When he gets home, he wakes Albertine who tells him about a complicated dream she has been having, one in which she has been with the Danish military officer and laughed to see poor Fridolin crucified. As might be expected, Fridolin is none too happy about this. His sense of injury is magnified by his night of might-have-beens, and he feels that his marriage must end.
The next day, Fridolin retraces his steps, and finds that the glamour and magic of the previous night now reveals its sordid underside. He cannot work up any desire for the daughter of his dead patient, the prostitute is in the hospital, the costumier’s daughter is a whore, and at the mansion where the party was, he is handed a note telling him to go away and never return. The culmination of this negative energy, this entropy, is when he reads in the newspaper about a woman who has taken poison and believes it to be his saviour from the orgy. He goes to the morgue, views the dead body, cannot decide whether she is the same woman or not. But the message to the reader is clear; underneath the scintillating energy of the erotic lies the death drive, what lifts Fridolin to a point of maximum vivacity now takes him down to the darkest depths of death.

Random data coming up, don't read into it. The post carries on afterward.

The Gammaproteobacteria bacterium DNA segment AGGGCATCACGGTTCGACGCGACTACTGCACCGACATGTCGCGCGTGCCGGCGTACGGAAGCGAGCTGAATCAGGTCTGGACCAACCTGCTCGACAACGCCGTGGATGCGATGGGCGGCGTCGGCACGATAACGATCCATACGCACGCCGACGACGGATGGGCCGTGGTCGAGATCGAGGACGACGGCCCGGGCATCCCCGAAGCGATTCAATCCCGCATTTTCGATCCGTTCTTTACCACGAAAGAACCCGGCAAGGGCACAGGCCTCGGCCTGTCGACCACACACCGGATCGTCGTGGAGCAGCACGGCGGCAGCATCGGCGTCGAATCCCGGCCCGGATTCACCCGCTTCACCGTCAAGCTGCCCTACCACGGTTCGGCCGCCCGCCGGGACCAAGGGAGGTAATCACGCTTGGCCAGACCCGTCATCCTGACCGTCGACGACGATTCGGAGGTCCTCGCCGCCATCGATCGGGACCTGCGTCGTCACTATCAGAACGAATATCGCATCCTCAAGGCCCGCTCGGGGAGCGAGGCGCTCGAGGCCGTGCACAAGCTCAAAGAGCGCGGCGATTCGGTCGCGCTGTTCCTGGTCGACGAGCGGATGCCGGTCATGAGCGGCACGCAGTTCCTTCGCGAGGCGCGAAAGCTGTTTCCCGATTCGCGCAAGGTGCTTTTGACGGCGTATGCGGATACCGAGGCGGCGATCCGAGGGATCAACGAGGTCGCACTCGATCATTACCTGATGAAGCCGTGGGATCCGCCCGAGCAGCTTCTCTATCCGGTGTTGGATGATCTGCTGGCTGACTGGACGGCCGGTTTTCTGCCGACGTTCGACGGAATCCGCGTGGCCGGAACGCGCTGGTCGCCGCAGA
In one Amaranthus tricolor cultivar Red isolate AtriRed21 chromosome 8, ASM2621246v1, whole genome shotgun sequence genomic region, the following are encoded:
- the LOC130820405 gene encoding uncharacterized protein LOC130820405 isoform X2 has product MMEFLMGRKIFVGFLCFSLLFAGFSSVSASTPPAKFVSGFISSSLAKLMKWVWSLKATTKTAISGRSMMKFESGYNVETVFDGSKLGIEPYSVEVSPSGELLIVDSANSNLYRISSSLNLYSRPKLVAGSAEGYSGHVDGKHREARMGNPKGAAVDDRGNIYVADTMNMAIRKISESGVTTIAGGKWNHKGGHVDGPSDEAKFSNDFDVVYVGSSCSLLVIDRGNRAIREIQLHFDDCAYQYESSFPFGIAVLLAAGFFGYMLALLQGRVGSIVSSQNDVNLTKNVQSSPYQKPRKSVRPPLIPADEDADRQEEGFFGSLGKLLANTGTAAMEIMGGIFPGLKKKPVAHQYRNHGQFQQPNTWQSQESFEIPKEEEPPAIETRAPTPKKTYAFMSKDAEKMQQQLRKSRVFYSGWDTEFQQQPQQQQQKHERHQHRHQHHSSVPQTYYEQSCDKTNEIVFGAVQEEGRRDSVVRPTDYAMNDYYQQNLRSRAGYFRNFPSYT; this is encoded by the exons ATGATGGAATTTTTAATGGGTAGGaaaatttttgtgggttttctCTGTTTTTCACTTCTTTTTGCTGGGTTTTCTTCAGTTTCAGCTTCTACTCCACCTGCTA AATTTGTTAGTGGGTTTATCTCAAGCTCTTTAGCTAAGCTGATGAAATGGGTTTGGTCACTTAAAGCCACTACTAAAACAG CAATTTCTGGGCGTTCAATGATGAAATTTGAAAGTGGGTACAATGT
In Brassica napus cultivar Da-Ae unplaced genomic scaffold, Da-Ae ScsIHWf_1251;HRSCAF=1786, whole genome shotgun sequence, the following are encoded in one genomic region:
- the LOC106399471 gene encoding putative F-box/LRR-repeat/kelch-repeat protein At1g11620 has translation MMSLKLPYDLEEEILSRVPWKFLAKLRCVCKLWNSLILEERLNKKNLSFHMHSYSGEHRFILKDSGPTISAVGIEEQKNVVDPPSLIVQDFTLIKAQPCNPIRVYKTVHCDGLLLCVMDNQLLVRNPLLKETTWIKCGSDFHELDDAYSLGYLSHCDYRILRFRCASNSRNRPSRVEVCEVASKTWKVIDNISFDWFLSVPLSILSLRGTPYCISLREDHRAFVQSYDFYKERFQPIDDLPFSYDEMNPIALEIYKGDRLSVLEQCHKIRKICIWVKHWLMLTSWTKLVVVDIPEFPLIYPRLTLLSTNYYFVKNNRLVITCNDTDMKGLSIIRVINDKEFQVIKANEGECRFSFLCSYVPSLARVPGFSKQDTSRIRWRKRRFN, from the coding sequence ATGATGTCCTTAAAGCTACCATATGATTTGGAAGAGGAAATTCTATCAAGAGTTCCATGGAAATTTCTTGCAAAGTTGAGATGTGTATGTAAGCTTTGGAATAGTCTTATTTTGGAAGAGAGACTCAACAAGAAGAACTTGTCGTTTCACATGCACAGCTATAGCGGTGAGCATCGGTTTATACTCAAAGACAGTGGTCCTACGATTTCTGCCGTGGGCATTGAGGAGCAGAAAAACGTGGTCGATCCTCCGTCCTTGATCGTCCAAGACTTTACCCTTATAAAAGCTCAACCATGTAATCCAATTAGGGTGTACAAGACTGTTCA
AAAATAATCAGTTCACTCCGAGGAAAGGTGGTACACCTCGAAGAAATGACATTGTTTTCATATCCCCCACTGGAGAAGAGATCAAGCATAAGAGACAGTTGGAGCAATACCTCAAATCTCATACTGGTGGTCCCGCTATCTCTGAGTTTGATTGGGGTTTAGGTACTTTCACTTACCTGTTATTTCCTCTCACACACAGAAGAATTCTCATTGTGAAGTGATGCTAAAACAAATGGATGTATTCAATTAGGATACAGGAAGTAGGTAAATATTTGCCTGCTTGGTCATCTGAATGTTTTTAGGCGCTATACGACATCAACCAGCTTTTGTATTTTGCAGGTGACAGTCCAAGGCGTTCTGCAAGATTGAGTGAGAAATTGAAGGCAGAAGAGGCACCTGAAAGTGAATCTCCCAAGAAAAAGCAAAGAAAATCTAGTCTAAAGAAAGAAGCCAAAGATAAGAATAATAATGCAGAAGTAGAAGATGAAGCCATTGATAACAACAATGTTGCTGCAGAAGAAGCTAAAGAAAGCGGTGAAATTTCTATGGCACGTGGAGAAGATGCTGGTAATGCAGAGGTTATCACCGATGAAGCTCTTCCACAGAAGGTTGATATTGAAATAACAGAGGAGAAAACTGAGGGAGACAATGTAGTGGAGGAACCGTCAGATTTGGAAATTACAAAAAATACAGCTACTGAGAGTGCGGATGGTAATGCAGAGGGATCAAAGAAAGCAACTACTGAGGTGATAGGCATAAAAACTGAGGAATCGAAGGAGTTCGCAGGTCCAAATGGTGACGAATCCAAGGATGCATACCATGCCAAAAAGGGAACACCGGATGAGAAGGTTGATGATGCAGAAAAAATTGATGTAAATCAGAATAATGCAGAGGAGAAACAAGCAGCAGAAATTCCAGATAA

Once more he returns home in the small hours of the night, to find that the mask he forgot to return with his costume is lying on his pillow beside the sleeping form of Albertine. Fridolin is overcome with emotion, and his sobs wake his wife. He now recounts to her his adventures and she accepts them easily and kindly and this act of grace soothes Fridolin completely. Husband and wife reach a new understanding, although what it is they understand is a mystery. It wouldn’t be a parable if we knew. Wise Albertine, who seems to have kept the upper hand across this narrative tells her husband:
neither the reality of a single night nor even of a person’s entire life can be equated with the full truth about his innermost being.’
So we are back to icebergs again, the acknowledgement that the most powerful things that happen to us are often divorced from any kind of explanation, and uncertain as to what effect they have on the soul. There is what happens, and what it means, there are the things we do and who we are, and the one is always made of radically different stuff to the other, the relationship between them enigmatic but potent. Sexuality is the clearest example of this, as it is the place where we are most uniquely ourselves, and both unknowable and inexplicable. It is where the world can open up to us, tender and thrilling, and where it can turn its coldest, most hurtful back. And it is a place of beauty and magic, yet also the realm of the sordid and the deathly.
This was an excellent novella, neat, powerful and with such a contemporary feel. Don’t bother with the film, but read the book instead.